by Roopinder Tara, Tenlinks.com
The CAD world expected a lot from SpaceClaim: a promising startup founded in 2005 by none other than Mike Payne, whose previous companies -- PTC and SolidWorks -- forever changed mechanical design.
SpaceClaim, the product, looked good. It was easy to use, and with direct modeling being the trending topic in MCAD, it seemed to be in the right place at the right time. On the product side, CAD insiders gave it a thumbs up. Despite all its promise, however, it failed to take the world by storm.
Some would say it faltered out of the gate:
- Its subscription pricing came was ahead of the times, and was eventually abandoned for conventional perpetual licensing.
- Then it proved to be difficult to unseat SolidWorks and Pro/Engineer users. SpaceClaim's "adjacent seat" tactic really meant that customers had to to have two CAD systems -- one more than the number CAD users want.
- Then SpaceClaim became a front end to CAE software. Then a front end to CAM systems. Even to ECAD systems.
- Then maybe users would want to use it to convert files from one CAD system to another, or to use it as a super viewer of CAD data...
The tactics seemed to vary with the weather.
As late as December of last year, SpaceClaim claimed to have 40,000 seats. Not bad. But not enough to change the big picture. Even perennial contender Solid Edge had risen to an order of magnitude larger.
It doesn't look good when a co-founder leaves for a day job with another company in the same space -- which is what Blake Coulter did in early 2013 when he surfaced at GrabCAD.
Marketing had been lackluster, consisting mostly of co-founder Blake Coulter tirelessly tweeting and talking his online friends into reviews of the product, plus the occasional press release about key customer wins. Bernie Buelow, VP of Marketing left not long after Blake. The position remained unfilled.
ANSYS the White Knight
Then ANSYS buys SpaceClaim. $85 million may seem like a lot of dough at first, but compare this to what Dassault paid for SolidWorks, over $310 million 17 years ago. At the time SolidWorks had only 6,000 installed seats. That's a price of over 3.6 times as much as SpaceClaim, for less than one-sixth the number of seats.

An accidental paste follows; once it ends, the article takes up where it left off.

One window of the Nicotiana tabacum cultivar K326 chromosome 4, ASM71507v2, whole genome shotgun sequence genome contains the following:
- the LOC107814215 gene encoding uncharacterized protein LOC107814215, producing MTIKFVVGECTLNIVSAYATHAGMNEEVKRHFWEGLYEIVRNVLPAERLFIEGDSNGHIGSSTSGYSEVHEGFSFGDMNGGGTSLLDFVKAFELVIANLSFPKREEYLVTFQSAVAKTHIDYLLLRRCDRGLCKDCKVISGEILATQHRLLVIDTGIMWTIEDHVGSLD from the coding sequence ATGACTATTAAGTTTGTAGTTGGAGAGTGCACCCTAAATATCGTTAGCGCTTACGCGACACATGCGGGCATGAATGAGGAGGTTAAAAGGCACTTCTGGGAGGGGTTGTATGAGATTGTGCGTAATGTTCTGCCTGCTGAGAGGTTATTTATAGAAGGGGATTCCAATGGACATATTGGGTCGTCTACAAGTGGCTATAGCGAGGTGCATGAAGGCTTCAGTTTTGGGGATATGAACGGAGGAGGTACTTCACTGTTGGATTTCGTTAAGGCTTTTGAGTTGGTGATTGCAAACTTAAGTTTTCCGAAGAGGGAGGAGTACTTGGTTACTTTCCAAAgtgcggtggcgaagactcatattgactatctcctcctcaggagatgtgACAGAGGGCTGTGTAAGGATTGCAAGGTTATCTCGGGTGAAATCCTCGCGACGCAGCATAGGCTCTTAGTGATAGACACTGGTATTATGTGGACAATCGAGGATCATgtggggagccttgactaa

Was it the channel? CAD insiders say Dassault bought SolidWorks for the reseller channel they had set up. But also, SolidWorks was already perceived as a company on the rise.
SpaceClaim was already in bed with ANSYS. SpaceClaim had signed up with ANSYS as their modeling front-end. It made sense, as modeling was hardly the strength of CAE programs, whereas it is a SpaceClaim specialty. But why buy a capability you already have access to? And why pay $85 million for it? I doubt it would be justifiable in savings of license fees.
An Answer to Autodesk
The answer to why ANSYS bought SpaceClaim may have more to do with Autodesk's actions of late. Autodesk, mostly a CAD company, has been buying up CAE companies to the tune of $300million. CAE companies collectively have shrugged this off. They seemed content, almost complacent, in failing to notice rising temperatures, making excuses for inactions: What does a CAD company know about analysis? Who would believe them? Their channel cannot support it. Not like us, who know what we are doing. We have real solutions. Our results are precise. We have PhDs writing our software. And PhDs using it. What does Autodesk have?
Such encroachment did not go unnoticed by CAE market leader ANSYS, who saw Autodesk enjoying an unopposed march deep into its homeland. If Autodesk was going to buy up companies in the CAE space, well, ANSYS could buy up a company in the CAD space. Just as Autodesk could hope to migrate their CAD users to their newly acquired CAE tools, why couldn't ANSYS buy CAD users to convert them to ANSYS? Two can play this game.
The CAD users most likely to be interested in what ANSYS offers are MCAD users, many of them are already mechanical engineers, in which case their education would have involved FEA and other analysis tools. No doubt ANSYS went shopping for MCAD users -- and had to look no further than SpaceClaim, a company they had already partnered with.
[Reprinted with permission of CAD Insider.]